A ceramic artist from Taiwan, China living in Stevens, Pennsylvania in Amish country, Cliff Lee (born 1951) is known for his intricate, detailed carving of porcelain vessels, many of them in teardrop shapes and with lotus flowers, dragons and other motifs reflecting his Chinese heritage. His specialty in glazes is celadon, oxblood and imperial yellows.
He came to the United States at age fifteen and took his early training in neurosurgery at Hershey Medical School in Hershey, Pennsylvania. In 1976, when he was twenty-five, he enrolled in a ceramics class in Harrisburg, Virginia at James Madison University. “There he encountered the two loves of his life—studio pottery and his wife, jewelry designer Holly Dobring Lee.” (McCarthy, 43) With her support, he left his medical profession and became a full time ceramist. With two small boys, they moved to their rural home site in Pennsylvania and set up adjoining studios in 1978.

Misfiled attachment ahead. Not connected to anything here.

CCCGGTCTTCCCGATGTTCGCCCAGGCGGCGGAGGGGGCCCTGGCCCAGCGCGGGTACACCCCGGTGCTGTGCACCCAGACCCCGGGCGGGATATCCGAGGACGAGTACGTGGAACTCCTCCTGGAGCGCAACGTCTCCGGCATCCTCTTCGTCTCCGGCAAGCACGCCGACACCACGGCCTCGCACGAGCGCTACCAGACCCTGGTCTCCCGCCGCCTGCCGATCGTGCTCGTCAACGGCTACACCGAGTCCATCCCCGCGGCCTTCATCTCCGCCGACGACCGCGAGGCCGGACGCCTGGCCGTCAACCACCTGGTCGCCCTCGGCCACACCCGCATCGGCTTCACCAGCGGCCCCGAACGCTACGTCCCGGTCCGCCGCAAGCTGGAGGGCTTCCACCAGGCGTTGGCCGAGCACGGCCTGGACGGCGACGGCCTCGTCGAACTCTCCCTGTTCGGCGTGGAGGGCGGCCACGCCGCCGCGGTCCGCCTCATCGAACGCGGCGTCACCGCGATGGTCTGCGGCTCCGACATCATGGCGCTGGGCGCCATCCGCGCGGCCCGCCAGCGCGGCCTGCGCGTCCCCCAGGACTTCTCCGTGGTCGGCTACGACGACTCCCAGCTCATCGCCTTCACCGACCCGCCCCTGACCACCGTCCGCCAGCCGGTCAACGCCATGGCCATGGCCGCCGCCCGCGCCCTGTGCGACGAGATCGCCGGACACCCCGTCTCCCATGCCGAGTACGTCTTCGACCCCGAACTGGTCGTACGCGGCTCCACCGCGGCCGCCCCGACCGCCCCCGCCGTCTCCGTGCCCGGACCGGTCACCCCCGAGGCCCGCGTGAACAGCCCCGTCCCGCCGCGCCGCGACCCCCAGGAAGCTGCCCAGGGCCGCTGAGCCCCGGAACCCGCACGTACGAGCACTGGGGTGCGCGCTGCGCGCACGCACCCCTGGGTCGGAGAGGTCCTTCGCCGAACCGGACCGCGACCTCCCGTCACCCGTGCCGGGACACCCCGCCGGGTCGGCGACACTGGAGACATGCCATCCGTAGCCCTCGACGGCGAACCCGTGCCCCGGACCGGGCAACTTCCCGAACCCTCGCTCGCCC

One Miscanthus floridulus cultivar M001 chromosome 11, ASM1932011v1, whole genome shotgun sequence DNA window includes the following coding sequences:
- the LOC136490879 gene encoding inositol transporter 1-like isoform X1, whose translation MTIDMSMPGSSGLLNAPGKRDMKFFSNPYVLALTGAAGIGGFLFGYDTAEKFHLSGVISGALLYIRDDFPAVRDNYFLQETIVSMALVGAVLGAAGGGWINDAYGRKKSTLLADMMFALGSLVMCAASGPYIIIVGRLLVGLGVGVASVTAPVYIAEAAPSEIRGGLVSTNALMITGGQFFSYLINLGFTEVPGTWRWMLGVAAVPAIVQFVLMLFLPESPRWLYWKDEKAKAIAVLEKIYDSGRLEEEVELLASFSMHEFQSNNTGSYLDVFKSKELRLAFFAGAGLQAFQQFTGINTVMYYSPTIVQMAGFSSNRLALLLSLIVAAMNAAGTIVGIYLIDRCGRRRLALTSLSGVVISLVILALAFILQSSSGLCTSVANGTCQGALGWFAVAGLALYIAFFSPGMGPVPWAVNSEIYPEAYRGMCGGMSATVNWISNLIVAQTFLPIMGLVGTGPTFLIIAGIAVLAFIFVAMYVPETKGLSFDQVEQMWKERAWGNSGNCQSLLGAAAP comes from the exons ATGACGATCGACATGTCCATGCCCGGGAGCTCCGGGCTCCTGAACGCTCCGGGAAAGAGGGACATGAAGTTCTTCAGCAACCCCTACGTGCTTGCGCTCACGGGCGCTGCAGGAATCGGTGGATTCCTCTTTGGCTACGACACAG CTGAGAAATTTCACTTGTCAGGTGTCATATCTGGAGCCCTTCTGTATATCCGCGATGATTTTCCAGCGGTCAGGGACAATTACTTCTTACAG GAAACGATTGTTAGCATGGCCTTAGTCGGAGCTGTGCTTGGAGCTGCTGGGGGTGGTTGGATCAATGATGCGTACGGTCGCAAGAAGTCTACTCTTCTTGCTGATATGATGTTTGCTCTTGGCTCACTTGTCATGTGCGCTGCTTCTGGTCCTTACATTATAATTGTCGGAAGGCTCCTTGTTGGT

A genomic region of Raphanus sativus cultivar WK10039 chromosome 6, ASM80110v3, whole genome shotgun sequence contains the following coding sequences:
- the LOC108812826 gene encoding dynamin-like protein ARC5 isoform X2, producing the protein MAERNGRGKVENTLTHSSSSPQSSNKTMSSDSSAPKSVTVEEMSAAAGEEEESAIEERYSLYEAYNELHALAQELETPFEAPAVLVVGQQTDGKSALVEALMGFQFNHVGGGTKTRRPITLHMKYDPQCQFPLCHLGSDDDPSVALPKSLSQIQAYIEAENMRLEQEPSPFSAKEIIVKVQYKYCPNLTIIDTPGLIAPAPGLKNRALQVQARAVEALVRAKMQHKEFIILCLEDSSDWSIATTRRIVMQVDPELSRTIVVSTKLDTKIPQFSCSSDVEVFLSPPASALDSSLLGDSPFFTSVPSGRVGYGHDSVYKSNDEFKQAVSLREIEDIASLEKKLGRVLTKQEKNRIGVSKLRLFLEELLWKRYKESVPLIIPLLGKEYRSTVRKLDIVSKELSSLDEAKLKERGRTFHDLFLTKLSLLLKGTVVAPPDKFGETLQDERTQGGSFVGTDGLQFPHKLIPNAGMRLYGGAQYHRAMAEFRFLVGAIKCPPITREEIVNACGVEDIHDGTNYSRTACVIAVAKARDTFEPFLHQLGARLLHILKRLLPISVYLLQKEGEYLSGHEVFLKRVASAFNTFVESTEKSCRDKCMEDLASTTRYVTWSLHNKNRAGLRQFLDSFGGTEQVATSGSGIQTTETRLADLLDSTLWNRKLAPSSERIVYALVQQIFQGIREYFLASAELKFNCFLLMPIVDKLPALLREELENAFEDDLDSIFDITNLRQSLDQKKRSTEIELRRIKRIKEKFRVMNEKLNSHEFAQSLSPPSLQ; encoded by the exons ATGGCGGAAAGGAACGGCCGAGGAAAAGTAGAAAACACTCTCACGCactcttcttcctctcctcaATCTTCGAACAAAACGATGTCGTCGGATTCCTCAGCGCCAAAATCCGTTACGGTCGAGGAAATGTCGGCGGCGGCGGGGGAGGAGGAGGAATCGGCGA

In his new endeavor, he put his chemistry background to good use when creating his glazes, and “his surgical dexterity is evident when he carves his pots and uses tweezers to attach tiny clay filaments”, which he laughingly describes as “surgical implants”. (McCarthy, 44)
After some ‘toughing it out’ years, he had a breakthrough in 1990 with the acquisition of his work by the Smithsonian Institution. Several years later, his work received more prestigious attention with it added to the White House Collection of American Craft, Yale University Art Gallery, the Peabody Essex Museum, and the National Museum of American Art.
However, when success was coming his way, Cliff Lee had a stroke that left him partially paralyzed and not only unable to create his ceramics but unable to feed himself. From this setback, he fully recovered and also modified his work habits so that he had less stress and more time with his family.
Cathleen McCarthy, “Delicate Transformation”, Art & Antiques, December 2006, pp. 43-46